3 truths about poverty
Poverty is a challenging issue to grasp. If you want to make a difference, knowing where to start can seem impossible.
There’s no set path toward change, but the first step towards action is knowledge. So let’s get started.
Poverty is a systematic failure
Reducing poverty to bad decision-making is one of the most harmful misconceptions about poverty. It is an overly simplistic view that ignores the complex issues that ingrain injustice.
Poverty can only be fully addressed by working at the big picture level to overcome the lack of opportunity that keeps people trapped in the cycle.
Ignoring root problems like lack of access to education, healthcare, or gender inequality (and the way these factors and many more feed into one another), is little more than victim blaming.
Poverty is a deprivation of choice
Poverty is so much more than a lack of money. Experiencing poverty means a lack of access to opportunity as much as it represents financial hardship.
Education is an area where this lack of access is often most keenly felt. Without an education, too many young people stay trapped in the cycle of poverty.
In Papua New Guinea around 40 percent of the population is 18 or under. In Timor-Leste, it’s 45 percent. Yet education - particularly at secondary level - is out of reach for many. Without a quality education, young people are unlikely to find a stable job and support themselves. As a result, they are less able to make choices about the life they wish to lead. The community suffers overall, and systemic disadvantage is passed down from generation to generation.
We must empower people to make change for themselves
Poverty is still too often tied to a one-size-fits-all narrative of hopelessness.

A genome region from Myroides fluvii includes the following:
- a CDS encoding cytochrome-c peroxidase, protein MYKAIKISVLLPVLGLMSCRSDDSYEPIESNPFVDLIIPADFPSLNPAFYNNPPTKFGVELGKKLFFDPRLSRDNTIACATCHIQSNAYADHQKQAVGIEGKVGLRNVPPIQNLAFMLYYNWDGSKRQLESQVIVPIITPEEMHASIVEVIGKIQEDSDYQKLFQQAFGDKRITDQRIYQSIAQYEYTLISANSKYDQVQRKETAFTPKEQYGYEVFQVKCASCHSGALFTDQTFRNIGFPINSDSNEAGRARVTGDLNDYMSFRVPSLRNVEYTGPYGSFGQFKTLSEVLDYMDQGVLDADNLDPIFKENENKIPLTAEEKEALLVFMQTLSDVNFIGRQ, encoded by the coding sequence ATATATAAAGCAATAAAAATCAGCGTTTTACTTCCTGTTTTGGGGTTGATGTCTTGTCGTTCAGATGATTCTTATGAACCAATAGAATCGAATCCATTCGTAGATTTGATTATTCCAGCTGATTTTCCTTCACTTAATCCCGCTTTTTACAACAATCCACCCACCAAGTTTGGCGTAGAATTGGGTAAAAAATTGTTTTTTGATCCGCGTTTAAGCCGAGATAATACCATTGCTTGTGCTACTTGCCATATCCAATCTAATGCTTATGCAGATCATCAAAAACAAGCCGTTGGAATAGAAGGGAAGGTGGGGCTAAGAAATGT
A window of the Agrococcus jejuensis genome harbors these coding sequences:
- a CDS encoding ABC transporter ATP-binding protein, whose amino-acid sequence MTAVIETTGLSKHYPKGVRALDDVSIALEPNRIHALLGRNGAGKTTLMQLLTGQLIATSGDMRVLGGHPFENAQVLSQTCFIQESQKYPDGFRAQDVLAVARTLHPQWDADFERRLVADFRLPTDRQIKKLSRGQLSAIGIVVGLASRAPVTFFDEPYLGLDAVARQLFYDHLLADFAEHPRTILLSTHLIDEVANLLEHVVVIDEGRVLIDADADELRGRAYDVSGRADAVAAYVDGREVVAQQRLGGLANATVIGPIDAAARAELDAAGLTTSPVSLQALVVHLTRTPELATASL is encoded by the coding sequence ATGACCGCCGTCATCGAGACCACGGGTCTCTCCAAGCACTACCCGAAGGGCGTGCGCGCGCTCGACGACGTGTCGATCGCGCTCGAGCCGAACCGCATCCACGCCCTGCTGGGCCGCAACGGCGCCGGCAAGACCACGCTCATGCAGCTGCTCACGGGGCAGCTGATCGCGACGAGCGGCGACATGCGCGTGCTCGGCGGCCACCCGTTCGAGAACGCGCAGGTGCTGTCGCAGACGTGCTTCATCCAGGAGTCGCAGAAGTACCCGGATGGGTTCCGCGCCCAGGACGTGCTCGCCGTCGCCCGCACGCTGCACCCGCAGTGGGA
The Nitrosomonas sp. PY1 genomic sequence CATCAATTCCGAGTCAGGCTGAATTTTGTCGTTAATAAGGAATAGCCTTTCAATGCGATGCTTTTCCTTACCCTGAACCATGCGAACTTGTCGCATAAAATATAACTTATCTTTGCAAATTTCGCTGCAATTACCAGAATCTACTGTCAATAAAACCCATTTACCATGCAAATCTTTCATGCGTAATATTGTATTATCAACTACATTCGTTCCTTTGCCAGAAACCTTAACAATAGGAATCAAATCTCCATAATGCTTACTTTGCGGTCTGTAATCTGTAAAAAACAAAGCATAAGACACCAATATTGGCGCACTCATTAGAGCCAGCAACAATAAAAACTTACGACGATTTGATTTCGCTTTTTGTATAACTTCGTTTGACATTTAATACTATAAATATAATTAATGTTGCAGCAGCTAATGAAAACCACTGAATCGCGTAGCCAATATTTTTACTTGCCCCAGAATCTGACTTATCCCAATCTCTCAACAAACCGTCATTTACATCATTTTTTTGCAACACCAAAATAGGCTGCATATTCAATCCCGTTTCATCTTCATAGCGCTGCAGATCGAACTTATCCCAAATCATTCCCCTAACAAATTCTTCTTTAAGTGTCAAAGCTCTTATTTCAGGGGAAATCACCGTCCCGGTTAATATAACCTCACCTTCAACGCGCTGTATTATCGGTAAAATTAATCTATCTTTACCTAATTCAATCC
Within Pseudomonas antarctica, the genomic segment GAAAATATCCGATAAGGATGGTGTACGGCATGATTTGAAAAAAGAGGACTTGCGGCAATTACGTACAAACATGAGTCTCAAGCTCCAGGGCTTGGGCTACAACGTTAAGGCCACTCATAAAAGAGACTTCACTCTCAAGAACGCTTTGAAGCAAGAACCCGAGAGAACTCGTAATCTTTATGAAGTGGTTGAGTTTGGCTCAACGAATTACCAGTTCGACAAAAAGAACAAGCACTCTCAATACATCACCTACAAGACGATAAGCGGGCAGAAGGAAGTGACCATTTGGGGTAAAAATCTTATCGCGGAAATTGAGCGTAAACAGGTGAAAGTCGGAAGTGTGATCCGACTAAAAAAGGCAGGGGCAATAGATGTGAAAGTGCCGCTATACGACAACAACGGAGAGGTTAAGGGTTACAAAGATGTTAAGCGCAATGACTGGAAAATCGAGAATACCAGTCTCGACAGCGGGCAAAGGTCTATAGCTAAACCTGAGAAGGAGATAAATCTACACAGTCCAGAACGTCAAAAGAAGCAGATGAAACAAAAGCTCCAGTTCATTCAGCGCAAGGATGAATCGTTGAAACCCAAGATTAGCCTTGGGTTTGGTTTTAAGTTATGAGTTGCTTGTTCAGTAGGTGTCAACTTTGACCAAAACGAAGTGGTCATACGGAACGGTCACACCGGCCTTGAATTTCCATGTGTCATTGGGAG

Projecting hopelessness and perpetuating pity robs people in poverty of their agency to make change. By not engaging openly and honestly with the diverse reality of poverty, their innate capacity and desire for a better life is denied.
Unchanging messages of doom and gloom can also lead to fewer people engaging meaningfully with poverty. Images of starving children and barren landscapes can be effective for raising money because, fundamentally, most people want to help. Unfortunately, this practice also ingrains paternalistic, often western-centric "white saviour" ideas of charity being the only solution to poverty.
To join the fight against poverty is to believe that we can change the world for the better. But if the information people have about poverty is wrong, those who can and should contribute can instead feel powerless.
The world is still marked with shocking injustice, but there is also hope. We have to remember this. We must celebrate the good, stay angry at the bad, remain vigilant and open about the challenges and always be honest with the realities of global poverty.
That work begins when we educate ourselves, stop generalising poverty and those who experience it, and work day by day to empower real change.